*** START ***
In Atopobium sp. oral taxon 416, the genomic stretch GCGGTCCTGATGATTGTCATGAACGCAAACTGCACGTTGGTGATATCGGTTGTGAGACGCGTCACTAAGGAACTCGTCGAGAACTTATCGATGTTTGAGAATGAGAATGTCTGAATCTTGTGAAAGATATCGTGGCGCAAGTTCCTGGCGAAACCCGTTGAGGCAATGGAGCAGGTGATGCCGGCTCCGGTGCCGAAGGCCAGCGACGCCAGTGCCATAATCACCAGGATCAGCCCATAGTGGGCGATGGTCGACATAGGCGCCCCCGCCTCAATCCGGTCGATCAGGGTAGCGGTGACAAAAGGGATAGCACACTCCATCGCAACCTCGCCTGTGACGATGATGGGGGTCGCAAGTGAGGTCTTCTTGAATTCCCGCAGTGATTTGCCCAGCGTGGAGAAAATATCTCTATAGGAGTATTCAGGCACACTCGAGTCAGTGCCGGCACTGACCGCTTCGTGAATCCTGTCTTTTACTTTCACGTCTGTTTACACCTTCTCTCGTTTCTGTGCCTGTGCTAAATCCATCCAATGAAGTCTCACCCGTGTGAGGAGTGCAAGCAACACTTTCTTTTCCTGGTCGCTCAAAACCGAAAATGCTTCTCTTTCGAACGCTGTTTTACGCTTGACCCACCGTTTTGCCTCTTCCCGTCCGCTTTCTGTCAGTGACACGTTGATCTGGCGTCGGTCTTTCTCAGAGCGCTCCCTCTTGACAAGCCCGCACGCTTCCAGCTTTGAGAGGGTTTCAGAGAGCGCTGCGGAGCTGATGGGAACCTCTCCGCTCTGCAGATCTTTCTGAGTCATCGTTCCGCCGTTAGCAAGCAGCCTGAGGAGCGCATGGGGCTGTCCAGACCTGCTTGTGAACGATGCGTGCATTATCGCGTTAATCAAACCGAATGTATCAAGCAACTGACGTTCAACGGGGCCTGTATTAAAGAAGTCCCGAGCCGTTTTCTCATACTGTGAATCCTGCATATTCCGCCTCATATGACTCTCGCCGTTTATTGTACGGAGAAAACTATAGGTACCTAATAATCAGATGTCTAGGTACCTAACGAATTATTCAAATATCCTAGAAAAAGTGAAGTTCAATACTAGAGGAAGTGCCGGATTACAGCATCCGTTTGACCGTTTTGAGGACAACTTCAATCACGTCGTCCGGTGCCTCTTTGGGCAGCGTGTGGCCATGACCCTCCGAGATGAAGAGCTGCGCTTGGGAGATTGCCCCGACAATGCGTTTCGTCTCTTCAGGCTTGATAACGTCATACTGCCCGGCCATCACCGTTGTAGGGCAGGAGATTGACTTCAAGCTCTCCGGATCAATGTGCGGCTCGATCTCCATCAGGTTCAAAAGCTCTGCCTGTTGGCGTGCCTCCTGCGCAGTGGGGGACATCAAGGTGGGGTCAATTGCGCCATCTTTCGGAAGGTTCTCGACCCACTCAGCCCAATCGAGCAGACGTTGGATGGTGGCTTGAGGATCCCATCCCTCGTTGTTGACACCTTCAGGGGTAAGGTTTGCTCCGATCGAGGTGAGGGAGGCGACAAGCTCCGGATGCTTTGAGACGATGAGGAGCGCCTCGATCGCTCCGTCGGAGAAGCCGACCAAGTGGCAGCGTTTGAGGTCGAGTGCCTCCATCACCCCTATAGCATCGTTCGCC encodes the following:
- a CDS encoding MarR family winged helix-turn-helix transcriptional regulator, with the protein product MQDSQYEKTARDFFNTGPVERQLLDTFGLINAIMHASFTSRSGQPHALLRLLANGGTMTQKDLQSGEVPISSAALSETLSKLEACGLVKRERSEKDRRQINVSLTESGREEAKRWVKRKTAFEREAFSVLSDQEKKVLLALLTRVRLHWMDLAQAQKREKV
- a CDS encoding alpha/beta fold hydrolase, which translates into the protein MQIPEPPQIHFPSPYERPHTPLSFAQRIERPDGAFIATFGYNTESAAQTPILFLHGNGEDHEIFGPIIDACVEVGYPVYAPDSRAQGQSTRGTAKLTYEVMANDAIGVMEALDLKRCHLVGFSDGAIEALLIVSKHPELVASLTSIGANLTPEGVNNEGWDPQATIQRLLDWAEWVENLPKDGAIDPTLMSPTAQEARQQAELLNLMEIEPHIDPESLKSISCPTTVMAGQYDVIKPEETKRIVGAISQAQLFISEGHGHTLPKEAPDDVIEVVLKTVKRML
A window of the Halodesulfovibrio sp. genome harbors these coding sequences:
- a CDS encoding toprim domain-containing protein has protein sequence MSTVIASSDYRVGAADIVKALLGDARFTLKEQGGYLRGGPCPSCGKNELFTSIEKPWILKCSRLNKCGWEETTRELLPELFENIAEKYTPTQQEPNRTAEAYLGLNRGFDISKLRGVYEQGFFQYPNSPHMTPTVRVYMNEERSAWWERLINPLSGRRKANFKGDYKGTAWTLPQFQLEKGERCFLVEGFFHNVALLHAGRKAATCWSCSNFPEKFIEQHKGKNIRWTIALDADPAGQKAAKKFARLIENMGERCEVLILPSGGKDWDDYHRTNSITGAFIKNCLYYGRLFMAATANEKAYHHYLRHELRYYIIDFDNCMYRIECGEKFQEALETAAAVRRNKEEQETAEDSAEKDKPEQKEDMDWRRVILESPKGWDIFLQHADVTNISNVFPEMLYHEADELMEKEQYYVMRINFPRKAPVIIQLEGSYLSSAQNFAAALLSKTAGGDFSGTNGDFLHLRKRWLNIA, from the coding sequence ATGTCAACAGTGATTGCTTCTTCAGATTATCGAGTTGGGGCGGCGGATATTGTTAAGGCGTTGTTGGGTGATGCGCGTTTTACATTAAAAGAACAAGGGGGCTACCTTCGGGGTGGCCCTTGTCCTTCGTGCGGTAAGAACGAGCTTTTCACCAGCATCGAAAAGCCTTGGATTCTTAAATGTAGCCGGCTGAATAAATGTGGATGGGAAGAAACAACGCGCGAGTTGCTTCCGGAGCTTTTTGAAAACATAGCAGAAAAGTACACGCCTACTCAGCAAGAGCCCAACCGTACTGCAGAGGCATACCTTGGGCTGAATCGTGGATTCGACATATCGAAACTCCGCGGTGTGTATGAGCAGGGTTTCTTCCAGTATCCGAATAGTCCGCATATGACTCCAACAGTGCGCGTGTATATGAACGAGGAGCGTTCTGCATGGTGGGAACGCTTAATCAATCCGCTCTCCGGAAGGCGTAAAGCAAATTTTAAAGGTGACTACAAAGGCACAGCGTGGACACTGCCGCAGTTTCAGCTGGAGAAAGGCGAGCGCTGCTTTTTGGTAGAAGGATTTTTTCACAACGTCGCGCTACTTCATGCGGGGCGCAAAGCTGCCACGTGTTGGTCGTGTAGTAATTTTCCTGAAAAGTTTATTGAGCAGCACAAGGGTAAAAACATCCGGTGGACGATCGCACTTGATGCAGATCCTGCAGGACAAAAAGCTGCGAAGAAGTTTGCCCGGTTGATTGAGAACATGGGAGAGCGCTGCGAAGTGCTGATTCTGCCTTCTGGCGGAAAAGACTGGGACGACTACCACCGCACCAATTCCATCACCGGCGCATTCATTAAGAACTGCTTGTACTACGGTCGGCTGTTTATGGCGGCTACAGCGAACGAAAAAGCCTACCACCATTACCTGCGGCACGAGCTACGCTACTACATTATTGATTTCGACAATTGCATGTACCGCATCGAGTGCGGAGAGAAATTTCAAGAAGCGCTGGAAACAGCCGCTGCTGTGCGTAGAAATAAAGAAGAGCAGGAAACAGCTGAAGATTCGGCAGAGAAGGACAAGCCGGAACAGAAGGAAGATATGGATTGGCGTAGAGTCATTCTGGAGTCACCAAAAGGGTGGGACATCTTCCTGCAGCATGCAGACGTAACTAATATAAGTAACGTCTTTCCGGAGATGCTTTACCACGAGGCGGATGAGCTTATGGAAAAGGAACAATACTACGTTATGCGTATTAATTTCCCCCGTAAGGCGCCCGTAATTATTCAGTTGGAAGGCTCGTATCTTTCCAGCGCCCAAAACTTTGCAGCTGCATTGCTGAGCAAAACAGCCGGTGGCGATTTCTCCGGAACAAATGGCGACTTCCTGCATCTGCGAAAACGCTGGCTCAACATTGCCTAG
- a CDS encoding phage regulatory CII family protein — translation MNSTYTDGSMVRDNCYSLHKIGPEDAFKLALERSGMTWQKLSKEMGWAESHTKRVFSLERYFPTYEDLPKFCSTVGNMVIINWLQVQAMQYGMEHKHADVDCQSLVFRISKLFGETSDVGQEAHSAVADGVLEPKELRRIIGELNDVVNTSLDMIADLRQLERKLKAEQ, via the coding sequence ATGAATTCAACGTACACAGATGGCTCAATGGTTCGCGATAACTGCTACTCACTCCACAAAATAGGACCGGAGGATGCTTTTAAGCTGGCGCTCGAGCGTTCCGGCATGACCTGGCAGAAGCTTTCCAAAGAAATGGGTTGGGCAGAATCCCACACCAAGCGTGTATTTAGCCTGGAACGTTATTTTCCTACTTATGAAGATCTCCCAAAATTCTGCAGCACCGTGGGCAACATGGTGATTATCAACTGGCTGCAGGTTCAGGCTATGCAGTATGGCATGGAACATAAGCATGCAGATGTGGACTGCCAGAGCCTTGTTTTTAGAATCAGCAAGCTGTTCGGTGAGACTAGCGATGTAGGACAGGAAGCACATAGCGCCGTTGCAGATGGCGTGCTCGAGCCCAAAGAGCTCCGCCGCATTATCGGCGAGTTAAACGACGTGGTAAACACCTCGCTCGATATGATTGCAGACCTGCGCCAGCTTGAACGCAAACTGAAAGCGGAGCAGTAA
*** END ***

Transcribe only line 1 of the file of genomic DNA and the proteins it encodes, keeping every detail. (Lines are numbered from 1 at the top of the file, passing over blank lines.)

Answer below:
In Atopobium sp. oral taxon 416, the genomic stretch GCGGTCCTGATGATTGTCATGAACGCAAACTGCACGTTGGTGATATCGGTTGTGAGACGCGTCACTAAGGAACTCGTCGAGAACTTATCGATGTTTGAGAATGAGAATGTCTGAATCTTGTGAAAGATATCGTGGCGCAAGTTCCTGGCGAAACCCGTTGAGGCAATGGAGCAGGTGATGCCGGCTCCGGTGCCGAAGGCCAGCGACGCCAGTGCCATAATCACCAGGATCAGCCCATAGTGGGCGATGGTCGACATAGGCGCCCCCGCCTCAATCCGGTCGATCAGGGTAGCGGTGACAAAAGGGATAGCACACTCCATCGCAACCTCGCCTGTGACGATGATGGGGGTCGCAAGTGAGGTCTTCTTGAATTCCCGCAGTGATTTGCCCAGCGTGGAGAAAATATCTCTATAGGAGTATTCAGGCACACTCGAGTCAGTGCCGGCACTGACCGCTTCGTGAATCCTGTCTTTTACTTTCACGTCTGTTTACACCTTCTCTCGTTTCTGTGCCTGTGCTAAATCCATCCAATGAAGTCTCACCCGTGTGAGGAGTGCAAGCAACACTTTCTTTTCCTGGTCGCTCAAAACCGAAAATGCTTCTCTTTCGAACGCTGTTTTACGCTTGACCCACCGTTTTGCCTCTTCCCGTCCGCTTTCTGTCAGTGACACGTTGATCTGGCGTCGGTCTTTCTCAGAGCGCTCCCTCTTGACAAGCCCGCACGCTTCCAGCTTTGAGAGGGTTTCAGAGAGCGCTGCGGAGCTGATGGGAACCTCTCCGCTCTGCAGATCTTTCTGAGTCATCGTTCCGCCGTTAGCAAGCAGCCTGAGGAGCGCATGGGGCTGTCCAGACCTGCTTGTGAACGATGCGTGCATTATCGCGTTAATCAAACCGAATGTATCAAGCAACTGACGTTCAACGGGGCCTGTATTAAAGAAGTCCCGAGCCGTTTTCTCATACTGTGAATCCTGCATATTCCGCCTCATATGACTCTCGCCGTTTATTGTACGGAGAAAACTATAGGTACCTAATAATCAGATGTCTAGGTACCTAACGAATTATTCAAATATCCTAGAAAAAGTGAAGTTCAATACTAGAGGAAGTGCCGGATTACAGCATCCGTTTGACCGTTTTGAGGACAACTTCAATCACGTCGTCCGGTGCCTCTTTGGGCAGCGTGTGGCCATGACCCTCCGAGATGAAGAGCTGCGCTTGGGAGATTGCCCCGACAATGCGTTTCGTCTCTTCAGGCTTGATAACGTCATACTGCCCGGCCATCACCGTTGTAGGGCAGGAGATTGACTTCAAGCTCTCCGGATCAATGTGCGGCTCGATCTCCATCAGGTTCAAAAGCTCTGCCTGTTGGCGTGCCTCCTGCGCAGTGGGGGACATCAAGGTGGGGTCAATTGCGCCATCTTTCGGAAGGTTCTCGACCCACTCAGCCCAATCGAGCAGACGTTGGATGGTGGCTTGAGGATCCCATCCCTCGTTGTTGACACCTTCAGGGGTAAGGTTTGCTCCGATCGAGGTGAGGGAGGCGACAAGCTCCGGATGCTTTGAGACGATGAGGAGCGCCTCGATCGCTCCGTCGGAGAAGCCGACCAAGTGGCAGCGTTTGAGGTCGAGTGCCTCCATCACCCCTATAGCATCGTTCGCC encodes the following: